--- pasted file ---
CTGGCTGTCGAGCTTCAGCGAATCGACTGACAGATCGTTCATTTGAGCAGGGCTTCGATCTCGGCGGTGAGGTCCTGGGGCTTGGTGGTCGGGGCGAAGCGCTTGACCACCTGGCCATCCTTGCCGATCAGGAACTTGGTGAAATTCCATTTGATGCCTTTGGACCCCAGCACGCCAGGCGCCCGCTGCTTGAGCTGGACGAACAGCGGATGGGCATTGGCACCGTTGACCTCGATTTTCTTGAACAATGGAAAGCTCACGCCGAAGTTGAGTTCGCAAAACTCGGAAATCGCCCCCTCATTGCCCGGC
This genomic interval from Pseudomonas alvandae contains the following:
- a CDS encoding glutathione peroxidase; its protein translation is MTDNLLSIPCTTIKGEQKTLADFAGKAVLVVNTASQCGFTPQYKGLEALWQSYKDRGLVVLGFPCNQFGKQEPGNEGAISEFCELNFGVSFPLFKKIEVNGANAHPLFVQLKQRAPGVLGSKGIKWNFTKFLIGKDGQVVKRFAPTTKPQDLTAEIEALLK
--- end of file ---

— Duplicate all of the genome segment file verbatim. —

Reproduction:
CTGGCTGTCGAGCTTCAGCGAATCGACTGACAGATCGTTCATTTGAGCAGGGCTTCGATCTCGGCGGTGAGGTCCTGGGGCTTGGTGGTCGGGGCGAAGCGCTTGACCACCTGGCCATCCTTGCCGATCAGGAACTTGGTGAAATTCCATTTGATGCCTTTGGACCCCAGCACGCCAGGCGCCCGCTGCTTGAGCTGGACGAACAGCGGATGGGCATTGGCACCGTTGACCTCGATTTTCTTGAACAATGGAAAGCTCACGCCGAAGTTGAGTTCGCAAAACTCGGAAATCGCCCCCTCATTGCCCGGC
This genomic interval from Pseudomonas alvandae contains the following:
- a CDS encoding glutathione peroxidase; its protein translation is MTDNLLSIPCTTIKGEQKTLADFAGKAVLVVNTASQCGFTPQYKGLEALWQSYKDRGLVVLGFPCNQFGKQEPGNEGAISEFCELNFGVSFPLFKKIEVNGANAHPLFVQLKQRAPGVLGSKGIKWNFTKFLIGKDGQVVKRFAPTTKPQDLTAEIEALLK